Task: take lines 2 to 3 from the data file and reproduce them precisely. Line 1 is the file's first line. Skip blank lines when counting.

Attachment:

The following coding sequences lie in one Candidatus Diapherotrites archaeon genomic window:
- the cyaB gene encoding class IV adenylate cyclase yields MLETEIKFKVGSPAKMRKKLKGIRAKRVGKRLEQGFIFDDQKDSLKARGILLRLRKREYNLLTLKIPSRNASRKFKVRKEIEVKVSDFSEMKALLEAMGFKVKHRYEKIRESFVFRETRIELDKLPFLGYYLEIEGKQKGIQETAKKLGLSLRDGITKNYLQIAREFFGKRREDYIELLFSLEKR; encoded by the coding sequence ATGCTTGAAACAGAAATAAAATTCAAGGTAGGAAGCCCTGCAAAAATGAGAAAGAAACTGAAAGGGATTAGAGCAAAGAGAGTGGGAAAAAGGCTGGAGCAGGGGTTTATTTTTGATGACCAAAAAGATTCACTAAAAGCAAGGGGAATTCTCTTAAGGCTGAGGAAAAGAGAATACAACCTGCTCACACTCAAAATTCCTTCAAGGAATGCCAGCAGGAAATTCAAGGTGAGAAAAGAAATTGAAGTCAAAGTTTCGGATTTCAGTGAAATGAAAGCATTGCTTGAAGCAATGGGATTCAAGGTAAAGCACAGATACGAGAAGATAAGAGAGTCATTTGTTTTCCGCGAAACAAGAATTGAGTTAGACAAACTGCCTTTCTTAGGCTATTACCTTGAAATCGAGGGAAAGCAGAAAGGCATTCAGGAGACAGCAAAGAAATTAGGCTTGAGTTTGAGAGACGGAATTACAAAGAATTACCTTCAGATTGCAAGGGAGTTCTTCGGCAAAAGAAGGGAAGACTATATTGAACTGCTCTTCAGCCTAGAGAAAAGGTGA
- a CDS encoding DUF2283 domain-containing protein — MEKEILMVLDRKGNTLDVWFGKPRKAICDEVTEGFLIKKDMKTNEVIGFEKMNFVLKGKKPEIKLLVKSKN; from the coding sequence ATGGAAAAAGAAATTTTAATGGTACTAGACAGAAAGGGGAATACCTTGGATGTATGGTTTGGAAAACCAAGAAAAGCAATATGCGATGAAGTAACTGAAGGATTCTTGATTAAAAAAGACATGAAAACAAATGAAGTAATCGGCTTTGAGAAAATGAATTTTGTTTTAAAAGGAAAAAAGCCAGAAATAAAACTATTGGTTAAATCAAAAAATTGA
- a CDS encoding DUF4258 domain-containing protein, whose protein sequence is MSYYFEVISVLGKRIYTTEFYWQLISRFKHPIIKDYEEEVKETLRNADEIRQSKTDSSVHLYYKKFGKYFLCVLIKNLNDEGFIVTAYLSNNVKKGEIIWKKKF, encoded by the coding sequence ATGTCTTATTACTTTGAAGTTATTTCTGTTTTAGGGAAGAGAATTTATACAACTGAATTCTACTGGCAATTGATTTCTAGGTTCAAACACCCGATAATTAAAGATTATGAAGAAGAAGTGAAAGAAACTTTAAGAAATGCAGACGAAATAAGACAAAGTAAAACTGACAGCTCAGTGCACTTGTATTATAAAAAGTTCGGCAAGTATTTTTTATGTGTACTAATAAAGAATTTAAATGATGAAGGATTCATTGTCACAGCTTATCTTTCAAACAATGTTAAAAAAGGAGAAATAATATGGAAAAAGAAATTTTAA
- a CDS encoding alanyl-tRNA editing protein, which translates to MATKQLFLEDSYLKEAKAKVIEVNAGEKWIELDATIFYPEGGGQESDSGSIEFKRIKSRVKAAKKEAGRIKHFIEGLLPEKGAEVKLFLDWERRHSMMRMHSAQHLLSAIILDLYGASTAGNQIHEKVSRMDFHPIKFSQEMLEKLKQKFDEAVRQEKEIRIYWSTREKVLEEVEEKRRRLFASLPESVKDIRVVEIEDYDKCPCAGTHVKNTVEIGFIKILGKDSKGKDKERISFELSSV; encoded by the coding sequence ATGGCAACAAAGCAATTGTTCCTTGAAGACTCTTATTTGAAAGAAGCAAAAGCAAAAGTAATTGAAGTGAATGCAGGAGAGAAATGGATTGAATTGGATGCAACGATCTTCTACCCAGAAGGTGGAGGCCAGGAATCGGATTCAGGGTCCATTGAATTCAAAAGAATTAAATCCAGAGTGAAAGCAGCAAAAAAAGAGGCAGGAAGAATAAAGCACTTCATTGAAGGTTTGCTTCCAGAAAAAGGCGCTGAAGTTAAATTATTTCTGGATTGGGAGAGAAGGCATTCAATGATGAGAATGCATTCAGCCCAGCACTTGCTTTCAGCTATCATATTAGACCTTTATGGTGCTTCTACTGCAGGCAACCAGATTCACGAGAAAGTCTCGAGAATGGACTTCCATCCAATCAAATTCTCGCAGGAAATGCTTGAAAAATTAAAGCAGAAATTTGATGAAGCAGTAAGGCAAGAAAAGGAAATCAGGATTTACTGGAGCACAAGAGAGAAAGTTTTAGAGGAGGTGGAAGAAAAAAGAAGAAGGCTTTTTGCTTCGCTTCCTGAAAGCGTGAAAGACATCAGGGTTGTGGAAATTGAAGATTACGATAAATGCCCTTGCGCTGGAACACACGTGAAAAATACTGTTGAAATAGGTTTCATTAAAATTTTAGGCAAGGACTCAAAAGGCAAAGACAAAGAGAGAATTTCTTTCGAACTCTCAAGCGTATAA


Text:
- the cyaB gene encoding class IV adenylate cyclase yields MLETEIKFKVGSPAKMRKKLKGIRAKRVGKRLEQGFIFDDQKDSLKARGILLRLRKREYNLLTLKIPSRNASRKFKVRKEIEVKVSDFSEMKALLEAMGFKVKHRYEKIRESFVFRETRIELDKLPFLGYYLEIEGKQKGIQETAKKLGLSLRDGITKNYLQIAREFFGKRREDYIELLFSLEKR; encoded by the coding sequence ATGCTTGAAACAGAAATAAAATTCAAGGTAGGAAGCCCTGCAAAAATGAGAAAGAAACTGAAAGGGATTAGAGCAAAGAGAGTGGGAAAAAGGCTGGAGCAGGGGTTTATTTTTGATGACCAAAAAGATTCACTAAAAGCAAGGGGAATTCTCTTAAGGCTGAGGAAAAGAGAATACAACCTGCTCACACTCAAAATTCCTTCAAGGAATGCCAGCAGGAAATTCAAGGTGAGAAAAGAAATTGAAGTCAAAGTTTCGGATTTCAGTGAAATGAAAGCATTGCTTGAAGCAATGGGATTCAAGGTAAAGCACAGATACGAGAAGATAAGAGAGTCATTTGTTTTCCGCGAAACAAGAATTGAGTTAGACAAACTGCCTTTCTTAGGCTATTACCTTGAAATCGAGGGAAAGCAGAAAGGCATTCAGGAGACAGCAAAGAAATTAGGCTTGAGTTTGAGAGACGGAATTACAAAGAATTACCTTCAGATTGCAAGGGAGTTCTTCGGCAAAAGAAGGGAAGACTATATTGAACTGCTCTTCAGCCTAGAGAAAAGGTGA
- a CDS encoding DUF2283 domain-containing protein — MEKEILMVLDRKGNTLDVWFGKPRKAICDEVTEGFLIKKDMKTNEVIGFEKMNFVLKGKKPEIKLLVKSKN; from the coding sequence ATGGAAAAAGAAATTTTAATGGTACTAGACAGAAAGGGGAATACCTTGGATGTATGGTTTGGAAAACCAAGAAAAGCAATATGCGATGAAGTAACTGAAGGATTCTTGATTAAAAAAGACATGAAAACAAATGAAGTAATCGGCTTTGAGAAAATGAATTTTGTTTTAAAAGGAAAAAAGCCAGAAATAAAACTATTGGTTAAATCAAAAAATTGA